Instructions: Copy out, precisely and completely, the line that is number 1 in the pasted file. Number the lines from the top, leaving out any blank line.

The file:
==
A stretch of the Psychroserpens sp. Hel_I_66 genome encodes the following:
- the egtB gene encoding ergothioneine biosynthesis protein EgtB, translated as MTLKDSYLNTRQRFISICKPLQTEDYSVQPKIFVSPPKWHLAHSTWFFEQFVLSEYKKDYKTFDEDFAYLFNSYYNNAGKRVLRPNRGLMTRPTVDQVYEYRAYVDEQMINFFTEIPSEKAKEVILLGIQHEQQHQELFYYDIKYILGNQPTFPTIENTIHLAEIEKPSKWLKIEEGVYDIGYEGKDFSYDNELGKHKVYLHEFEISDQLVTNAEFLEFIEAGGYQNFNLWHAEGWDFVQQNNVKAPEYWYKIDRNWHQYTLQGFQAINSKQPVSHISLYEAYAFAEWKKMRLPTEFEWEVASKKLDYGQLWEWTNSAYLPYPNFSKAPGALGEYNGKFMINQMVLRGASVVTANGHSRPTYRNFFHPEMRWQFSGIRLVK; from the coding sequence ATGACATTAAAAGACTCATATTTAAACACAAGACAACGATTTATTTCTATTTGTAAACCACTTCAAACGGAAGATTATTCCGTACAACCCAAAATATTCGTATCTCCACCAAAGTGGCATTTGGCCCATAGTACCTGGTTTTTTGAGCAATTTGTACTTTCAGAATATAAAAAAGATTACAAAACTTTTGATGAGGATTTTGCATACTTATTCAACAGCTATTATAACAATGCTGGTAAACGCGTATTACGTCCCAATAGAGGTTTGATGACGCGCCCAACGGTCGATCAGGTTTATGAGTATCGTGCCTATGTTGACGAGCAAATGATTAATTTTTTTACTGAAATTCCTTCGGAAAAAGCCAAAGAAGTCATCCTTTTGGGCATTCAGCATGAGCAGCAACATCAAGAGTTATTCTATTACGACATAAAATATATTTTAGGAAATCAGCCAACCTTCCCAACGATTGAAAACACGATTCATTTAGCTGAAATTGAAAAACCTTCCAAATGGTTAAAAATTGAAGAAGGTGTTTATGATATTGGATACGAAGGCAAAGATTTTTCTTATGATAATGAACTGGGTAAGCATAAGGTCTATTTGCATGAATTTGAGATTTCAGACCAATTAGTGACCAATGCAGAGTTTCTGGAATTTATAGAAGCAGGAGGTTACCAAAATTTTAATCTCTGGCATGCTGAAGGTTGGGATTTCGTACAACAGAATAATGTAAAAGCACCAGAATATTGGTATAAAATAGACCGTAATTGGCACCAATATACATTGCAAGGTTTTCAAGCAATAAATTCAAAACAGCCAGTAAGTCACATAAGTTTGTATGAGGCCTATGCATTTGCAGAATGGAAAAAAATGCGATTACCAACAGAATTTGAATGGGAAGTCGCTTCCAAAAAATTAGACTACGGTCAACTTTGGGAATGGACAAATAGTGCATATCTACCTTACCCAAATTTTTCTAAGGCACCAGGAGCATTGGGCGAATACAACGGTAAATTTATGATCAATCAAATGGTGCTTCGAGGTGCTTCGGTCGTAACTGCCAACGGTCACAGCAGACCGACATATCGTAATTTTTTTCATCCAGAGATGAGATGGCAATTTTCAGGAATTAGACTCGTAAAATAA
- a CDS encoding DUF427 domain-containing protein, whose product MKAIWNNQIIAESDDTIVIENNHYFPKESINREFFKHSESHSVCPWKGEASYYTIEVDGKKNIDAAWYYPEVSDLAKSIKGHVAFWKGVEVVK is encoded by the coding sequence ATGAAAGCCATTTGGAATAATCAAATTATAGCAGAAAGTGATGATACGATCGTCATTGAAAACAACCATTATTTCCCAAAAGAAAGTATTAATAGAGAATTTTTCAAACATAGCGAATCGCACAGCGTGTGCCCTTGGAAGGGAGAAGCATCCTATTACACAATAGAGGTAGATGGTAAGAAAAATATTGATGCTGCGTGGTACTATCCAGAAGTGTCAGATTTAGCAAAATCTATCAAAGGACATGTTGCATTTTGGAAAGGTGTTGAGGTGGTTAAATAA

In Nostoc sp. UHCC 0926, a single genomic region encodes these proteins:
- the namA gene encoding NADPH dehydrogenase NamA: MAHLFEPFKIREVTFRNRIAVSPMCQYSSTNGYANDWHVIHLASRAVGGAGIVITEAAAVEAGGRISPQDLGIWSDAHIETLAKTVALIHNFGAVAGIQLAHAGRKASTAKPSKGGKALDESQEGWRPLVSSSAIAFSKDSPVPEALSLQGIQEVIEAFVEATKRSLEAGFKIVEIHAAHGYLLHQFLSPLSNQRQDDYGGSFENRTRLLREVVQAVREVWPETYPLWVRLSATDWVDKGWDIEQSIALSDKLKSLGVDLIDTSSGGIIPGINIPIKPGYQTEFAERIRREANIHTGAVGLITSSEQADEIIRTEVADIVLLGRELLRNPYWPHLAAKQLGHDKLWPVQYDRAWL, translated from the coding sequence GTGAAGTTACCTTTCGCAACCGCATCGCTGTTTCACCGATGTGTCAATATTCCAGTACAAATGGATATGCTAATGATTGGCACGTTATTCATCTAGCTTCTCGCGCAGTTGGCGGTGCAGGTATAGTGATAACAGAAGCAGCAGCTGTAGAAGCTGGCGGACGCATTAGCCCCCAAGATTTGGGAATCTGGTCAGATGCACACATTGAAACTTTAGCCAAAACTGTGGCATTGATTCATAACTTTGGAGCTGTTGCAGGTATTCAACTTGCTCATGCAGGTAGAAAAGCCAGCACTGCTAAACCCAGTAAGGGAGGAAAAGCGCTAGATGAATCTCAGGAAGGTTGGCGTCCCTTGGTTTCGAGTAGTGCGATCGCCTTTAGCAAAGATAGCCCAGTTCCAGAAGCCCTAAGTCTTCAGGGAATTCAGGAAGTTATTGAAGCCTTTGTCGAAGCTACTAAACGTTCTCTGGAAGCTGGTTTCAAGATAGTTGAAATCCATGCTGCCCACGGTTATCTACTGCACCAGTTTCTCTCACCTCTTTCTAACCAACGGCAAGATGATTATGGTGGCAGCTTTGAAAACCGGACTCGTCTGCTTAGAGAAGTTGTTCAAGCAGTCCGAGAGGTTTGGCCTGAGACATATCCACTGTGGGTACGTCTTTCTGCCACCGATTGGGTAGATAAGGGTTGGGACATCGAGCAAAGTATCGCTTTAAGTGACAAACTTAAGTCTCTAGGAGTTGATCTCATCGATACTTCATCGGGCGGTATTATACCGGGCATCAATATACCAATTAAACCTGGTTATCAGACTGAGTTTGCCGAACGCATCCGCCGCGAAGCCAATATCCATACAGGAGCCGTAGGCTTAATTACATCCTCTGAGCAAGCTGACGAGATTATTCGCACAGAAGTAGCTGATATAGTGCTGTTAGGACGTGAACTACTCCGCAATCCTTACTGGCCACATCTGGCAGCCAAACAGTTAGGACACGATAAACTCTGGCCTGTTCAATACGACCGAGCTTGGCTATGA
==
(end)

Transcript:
A stretch of the Psychroserpens sp. Hel_I_66 genome encodes the following: